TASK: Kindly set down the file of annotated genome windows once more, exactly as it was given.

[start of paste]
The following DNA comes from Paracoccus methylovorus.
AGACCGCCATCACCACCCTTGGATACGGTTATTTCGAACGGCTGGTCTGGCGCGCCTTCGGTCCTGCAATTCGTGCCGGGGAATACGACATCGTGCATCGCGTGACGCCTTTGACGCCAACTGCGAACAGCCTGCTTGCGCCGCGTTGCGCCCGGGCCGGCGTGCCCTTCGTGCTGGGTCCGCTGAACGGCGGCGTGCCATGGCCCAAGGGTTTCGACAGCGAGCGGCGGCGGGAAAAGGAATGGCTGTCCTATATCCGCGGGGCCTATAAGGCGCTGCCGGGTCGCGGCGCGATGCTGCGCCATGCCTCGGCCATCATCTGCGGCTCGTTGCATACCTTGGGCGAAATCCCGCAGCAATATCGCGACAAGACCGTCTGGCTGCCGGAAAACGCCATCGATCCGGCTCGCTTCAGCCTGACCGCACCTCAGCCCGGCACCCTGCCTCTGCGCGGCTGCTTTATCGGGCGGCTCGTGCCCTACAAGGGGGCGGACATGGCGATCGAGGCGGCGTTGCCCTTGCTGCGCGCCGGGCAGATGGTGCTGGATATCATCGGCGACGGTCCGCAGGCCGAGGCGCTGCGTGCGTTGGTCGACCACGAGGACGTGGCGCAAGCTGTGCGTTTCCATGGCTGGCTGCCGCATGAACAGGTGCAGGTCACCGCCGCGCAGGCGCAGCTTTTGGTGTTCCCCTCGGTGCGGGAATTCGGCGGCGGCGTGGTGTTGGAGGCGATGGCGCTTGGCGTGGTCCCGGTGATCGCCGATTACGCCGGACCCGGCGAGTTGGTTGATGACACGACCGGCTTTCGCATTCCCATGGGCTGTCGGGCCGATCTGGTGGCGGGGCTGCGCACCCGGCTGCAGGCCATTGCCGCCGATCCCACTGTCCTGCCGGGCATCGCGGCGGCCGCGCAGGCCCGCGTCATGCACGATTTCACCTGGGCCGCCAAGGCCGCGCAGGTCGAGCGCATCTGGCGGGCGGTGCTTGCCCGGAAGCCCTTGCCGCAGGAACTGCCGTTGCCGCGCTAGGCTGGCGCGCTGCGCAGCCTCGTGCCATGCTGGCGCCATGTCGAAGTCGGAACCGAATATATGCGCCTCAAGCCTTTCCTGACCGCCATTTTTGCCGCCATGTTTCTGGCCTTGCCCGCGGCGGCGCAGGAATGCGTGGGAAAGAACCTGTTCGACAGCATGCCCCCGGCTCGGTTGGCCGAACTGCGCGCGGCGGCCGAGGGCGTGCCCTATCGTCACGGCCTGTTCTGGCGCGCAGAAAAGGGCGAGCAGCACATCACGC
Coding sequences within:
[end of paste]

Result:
The following DNA comes from Paracoccus methylovorus.
AGACCGCCATCACCACCCTTGGATACGGTTATTTCGAACGGCTGGTCTGGCGCGCCTTCGGTCCTGCAATTCGTGCCGGGGAATACGACATCGTGCATCGCGTGACGCCTTTGACGCCAACTGCGAACAGCCTGCTTGCGCCGCGTTGCGCCCGGGCCGGCGTGCCCTTCGTGCTGGGTCCGCTGAACGGCGGCGTGCCATGGCCCAAGGGTTTCGACAGCGAGCGGCGGCGGGAAAAGGAATGGCTGTCCTATATCCGCGGGGCCTATAAGGCGCTGCCGGGTCGCGGCGCGATGCTGCGCCATGCCTCGGCCATCATCTGCGGCTCGTTGCATACCTTGGGCGAAATCCCGCAGCAATATCGCGACAAGACCGTCTGGCTGCCGGAAAACGCCATCGATCCGGCTCGCTTCAGCCTGACCGCACCTCAGCCCGGCACCCTGCCTCTGCGCGGCTGCTTTATCGGGCGGCTCGTGCCCTACAAGGGGGCGGACATGGCGATCGAGGCGGCGTTGCCCTTGCTGCGCGCCGGGCAGATGGTGCTGGATATCATCGGCGACGGTCCGCAGGCCGAGGCGCTGCGTGCGTTGGTCGACCACGAGGACGTGGCGCAAGCTGTGCGTTTCCATGGCTGGCTGCCGCATGAACAGGTGCAGGTCACCGCCGCGCAGGCGCAGCTTTTGGTGTTCCCCTCGGTGCGGGAATTCGGCGGCGGCGTGGTGTTGGAGGCGATGGCGCTTGGCGTGGTCCCGGTGATCGCCGATTACGCCGGACCCGGCGAGTTGGTTGATGACACGACCGGCTTTCGCATTCCCATGGGCTGTCGGGCCGATCTGGTGGCGGGGCTGCGCACCCGGCTGCAGGCCATTGCCGCCGATCCCACTGTCCTGCCGGGCATCGCGGCGGCCGCGCAGGCCCGCGTCATGCACGATTTCACCTGGGCCGCCAAGGCCGCGCAGGTCGAGCGCATCTGGCGGGCGGTGCTTGCCCGGAAGCCCTTGCCGCAGGAACTGCCGTTGCCGCGCTAGGCTGGCGCGCTGCGCAGCCTCGTGCCATGCTGGCGCCATGTCGAAGTCGGAACCGAATATATGCGCCTCAAGCCTTTCCTGACCGCCATTTTTGCCGCCATGTTTCTGGCCTTGCCCGCGGCGGCGCAGGAATGCGTGGGAAAGAACCTGTTCGACAGCATGCCCCCGGCTCGGTTGGCCGAACTGCGCGCGGCGGCCGAGGGCGTGCCCTATCGTCACGGCCTGTTCTGGCGCGCAGAAAAGGGCGAGCAGCACATCACGC
Coding sequences within: